Updated October 1, 2023 - 5:51 pm
As the sun rose over Las Vegas on Sunday, they gathered to remember the loved ones they lost six years ago.
Jauquetta Kron, 38, was here from Reno to remember her aunt Jennifer Irvine, 42, who was an attorney based in San Diego.
Steve and Julie Gomez spoke about their daughter Angela, 20, whose goal was to work as a registered nurse at a children’s hospital. She got her first job at a recovery hospital the week before the concert.
“She worked there for four days,” Steve Gomez told the audience at Sunday’s Sunrise Remembrance ceremony, which marked the sixth anniversary of the Oct. 1, 2017, Route 91 Harvest music festival mass shooting. “Unfortunately she never got to see her first check.”
Alan McIldoon was down from Canada to remember his son Jordan, 23, who with his family would visit Las Vegas every year for NASCAR weekend.
Angelica Cervantes remembered her son Erick Silva, a 21-year-old security guard at the concert who helped others to safety before he was shot and killed.
They were among the hundreds of people, including loved ones and friends of those killed, survivors, law enforcement, first responders, elected officials and community members who came out to the 7:30 a.m. ceremony at the Clark County Government Center Amphitheater, near Interstate 15 and East Charleston Boulevard.
Fifty-eight people died immediately after the shooting, which was perpetrated by Stephen Paddock from the 32nd floor of Mandalay Bay, which overlooked the festival site. After opening fire on the concert, Paddock shot and killed himself.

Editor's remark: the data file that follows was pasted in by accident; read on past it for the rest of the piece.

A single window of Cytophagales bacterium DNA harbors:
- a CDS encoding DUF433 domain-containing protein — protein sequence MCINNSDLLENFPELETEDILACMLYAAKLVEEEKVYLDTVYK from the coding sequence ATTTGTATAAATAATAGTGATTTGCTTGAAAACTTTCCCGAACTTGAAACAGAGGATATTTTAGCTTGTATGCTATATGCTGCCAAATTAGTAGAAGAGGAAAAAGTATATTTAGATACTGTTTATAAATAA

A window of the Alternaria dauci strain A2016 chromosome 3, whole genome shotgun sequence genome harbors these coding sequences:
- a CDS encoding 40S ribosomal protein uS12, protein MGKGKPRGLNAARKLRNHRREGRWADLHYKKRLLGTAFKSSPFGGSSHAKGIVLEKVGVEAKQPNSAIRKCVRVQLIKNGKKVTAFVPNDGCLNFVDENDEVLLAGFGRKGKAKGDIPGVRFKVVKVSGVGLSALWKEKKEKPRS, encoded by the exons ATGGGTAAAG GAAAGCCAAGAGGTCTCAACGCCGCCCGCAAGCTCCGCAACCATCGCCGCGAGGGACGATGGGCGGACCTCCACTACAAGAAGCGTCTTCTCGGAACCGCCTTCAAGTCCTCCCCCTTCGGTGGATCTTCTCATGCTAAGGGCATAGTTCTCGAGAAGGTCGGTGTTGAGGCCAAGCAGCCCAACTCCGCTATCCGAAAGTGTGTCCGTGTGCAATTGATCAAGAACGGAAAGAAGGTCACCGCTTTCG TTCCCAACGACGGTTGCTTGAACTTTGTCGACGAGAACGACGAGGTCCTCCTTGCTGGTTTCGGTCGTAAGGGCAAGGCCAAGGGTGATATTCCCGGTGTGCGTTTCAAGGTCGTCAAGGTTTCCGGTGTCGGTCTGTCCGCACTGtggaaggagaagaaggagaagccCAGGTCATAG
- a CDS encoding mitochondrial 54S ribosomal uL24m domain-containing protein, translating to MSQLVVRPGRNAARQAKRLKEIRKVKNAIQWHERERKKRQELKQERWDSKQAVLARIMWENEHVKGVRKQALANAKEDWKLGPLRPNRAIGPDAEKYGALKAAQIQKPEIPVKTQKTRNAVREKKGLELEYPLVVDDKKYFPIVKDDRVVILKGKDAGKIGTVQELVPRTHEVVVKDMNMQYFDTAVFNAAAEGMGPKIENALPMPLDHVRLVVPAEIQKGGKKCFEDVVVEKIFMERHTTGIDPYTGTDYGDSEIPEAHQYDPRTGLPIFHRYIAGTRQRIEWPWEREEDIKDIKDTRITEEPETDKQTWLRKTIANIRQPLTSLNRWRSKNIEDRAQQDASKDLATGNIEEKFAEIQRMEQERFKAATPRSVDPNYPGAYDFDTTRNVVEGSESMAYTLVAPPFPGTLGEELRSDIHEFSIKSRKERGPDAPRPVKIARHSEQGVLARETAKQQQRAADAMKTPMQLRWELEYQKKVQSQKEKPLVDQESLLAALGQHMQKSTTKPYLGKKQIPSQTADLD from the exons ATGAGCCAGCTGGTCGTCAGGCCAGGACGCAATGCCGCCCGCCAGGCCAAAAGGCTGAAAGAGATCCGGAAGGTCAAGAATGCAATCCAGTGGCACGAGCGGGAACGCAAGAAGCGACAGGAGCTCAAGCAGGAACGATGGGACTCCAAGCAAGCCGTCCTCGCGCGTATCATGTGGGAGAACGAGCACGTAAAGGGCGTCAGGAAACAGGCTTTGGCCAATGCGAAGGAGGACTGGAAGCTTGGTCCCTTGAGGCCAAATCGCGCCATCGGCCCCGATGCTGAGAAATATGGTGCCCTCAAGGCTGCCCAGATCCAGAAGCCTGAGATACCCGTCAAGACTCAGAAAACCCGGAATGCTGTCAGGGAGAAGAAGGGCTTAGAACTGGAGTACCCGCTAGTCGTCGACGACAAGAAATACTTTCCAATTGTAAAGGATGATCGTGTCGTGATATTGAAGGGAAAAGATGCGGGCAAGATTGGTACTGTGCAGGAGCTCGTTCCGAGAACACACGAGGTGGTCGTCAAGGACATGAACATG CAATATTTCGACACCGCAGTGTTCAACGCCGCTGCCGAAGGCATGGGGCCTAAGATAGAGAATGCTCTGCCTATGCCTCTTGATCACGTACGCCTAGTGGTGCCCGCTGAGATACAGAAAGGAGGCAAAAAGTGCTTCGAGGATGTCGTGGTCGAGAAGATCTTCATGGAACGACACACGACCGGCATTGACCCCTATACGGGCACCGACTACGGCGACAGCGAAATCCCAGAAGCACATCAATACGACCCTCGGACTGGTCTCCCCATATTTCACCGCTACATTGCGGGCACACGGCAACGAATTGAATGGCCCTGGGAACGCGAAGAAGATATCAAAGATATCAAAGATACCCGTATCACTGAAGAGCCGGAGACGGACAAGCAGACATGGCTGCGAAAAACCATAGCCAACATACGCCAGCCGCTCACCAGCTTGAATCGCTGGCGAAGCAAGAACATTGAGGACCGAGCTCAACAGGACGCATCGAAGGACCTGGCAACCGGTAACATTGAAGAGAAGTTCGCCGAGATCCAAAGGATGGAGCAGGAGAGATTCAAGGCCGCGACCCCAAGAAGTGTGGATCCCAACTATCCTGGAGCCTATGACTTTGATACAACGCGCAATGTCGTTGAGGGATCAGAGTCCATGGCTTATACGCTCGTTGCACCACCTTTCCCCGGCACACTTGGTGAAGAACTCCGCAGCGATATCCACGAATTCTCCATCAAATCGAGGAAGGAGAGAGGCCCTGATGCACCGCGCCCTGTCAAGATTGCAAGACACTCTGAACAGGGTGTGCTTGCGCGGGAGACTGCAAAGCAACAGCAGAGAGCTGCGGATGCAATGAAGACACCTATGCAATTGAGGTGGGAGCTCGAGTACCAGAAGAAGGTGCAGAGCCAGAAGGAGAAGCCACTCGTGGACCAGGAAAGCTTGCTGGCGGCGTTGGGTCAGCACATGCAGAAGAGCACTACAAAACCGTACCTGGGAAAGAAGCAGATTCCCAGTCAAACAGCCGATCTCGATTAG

Another two people have died of their injuries since the shooting, bringing the official death toll to 60.
The community of survivors and relatives spoke of forging relationships and leaning on each other for support in the years since then as they keep the memories of their slain loved ones alive.
“We do believe that you all agree with us that what happened on this day changed the lives of many people, including ours,” said Steve Gomez about Angela, whom he described as “our daughter, our baby girl, my angel.
“We became members of a club that we didn’t volunteer for,” Gomez said.
“We don’t want to forget him,” said McIldoon, who lives in Penticton, British Columbia, about his son Jordan. Asked how he and his family are doing six years later, McIldoon said “as best as we can.
“We keep going forward every day,” McIldoon said. “It’s not easy but we do our best.”
Kron said she’s looking forward to the completion of the Forever One Memorial, which was unanimously approved by the Clark County Commission last month and will be built on a 2-acre lot at Reno Avenue and Giles Street, close to the shooting site.
“I think it’s going to be beautiful,” Kron said.
Angelica Cervantes said she talks about her son every day. She and her daughter Chantal Cervantes, 22, were wearing T-shirts with the words “Our Hero Forever” above Erick Silva’s picture. Chantal’s 2-month-old son Dylan wore the same but on a onesie.
Gov. Joe Lombardo also spoke, as did Clark County Sheriff Kevin McMahill and Clark County Commission Chairman Jim Gibson.
“This is always an emotional day for all of us, for the family members who lost loves ones, for the thousands of survivors, for the first responders, and for our entire community,” McMahill told the audience.
“As each year goes by, it doesn’t get easier to grieve the lives we lost,” Lombardo said. “While it doesn’t get any easier, we can take solace in the continual strength and resiliency of the Vegas Strong community.”
1 October Remembrance Ceremony https://t.co/nnsVJGG2pp
— Clark County Nevada (@ClarkCountyNV) October 1, 2023
Contact Brett Clarkson at email@example.com.